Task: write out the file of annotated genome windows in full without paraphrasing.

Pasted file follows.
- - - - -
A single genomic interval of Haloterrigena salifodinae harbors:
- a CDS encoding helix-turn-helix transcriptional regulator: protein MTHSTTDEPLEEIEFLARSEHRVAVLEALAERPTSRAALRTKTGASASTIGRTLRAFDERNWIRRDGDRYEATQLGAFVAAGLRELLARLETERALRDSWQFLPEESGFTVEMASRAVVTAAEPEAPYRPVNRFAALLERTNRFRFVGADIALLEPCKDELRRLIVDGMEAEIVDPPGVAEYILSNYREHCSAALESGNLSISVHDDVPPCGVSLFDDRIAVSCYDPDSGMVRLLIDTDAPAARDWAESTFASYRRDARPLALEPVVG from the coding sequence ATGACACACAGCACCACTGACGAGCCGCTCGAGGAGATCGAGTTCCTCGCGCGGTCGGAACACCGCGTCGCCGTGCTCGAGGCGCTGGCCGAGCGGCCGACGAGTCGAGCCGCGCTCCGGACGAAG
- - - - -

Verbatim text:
A single genomic interval of Haloterrigena salifodinae harbors:
- a CDS encoding helix-turn-helix transcriptional regulator: protein MTHSTTDEPLEEIEFLARSEHRVAVLEALAERPTSRAALRTKTGASASTIGRTLRAFDERNWIRRDGDRYEATQLGAFVAAGLRELLARLETERALRDSWQFLPEESGFTVEMASRAVVTAAEPEAPYRPVNRFAALLERTNRFRFVGADIALLEPCKDELRRLIVDGMEAEIVDPPGVAEYILSNYREHCSAALESGNLSISVHDDVPPCGVSLFDDRIAVSCYDPDSGMVRLLIDTDAPAARDWAESTFASYRRDARPLALEPVVG from the coding sequence ATGACACACAGCACCACTGACGAGCCGCTCGAGGAGATCGAGTTCCTCGCGCGGTCGGAACACCGCGTCGCCGTGCTCGAGGCGCTGGCCGAGCGGCCGACGAGTCGAGCCGCGCTCCGGACGAAG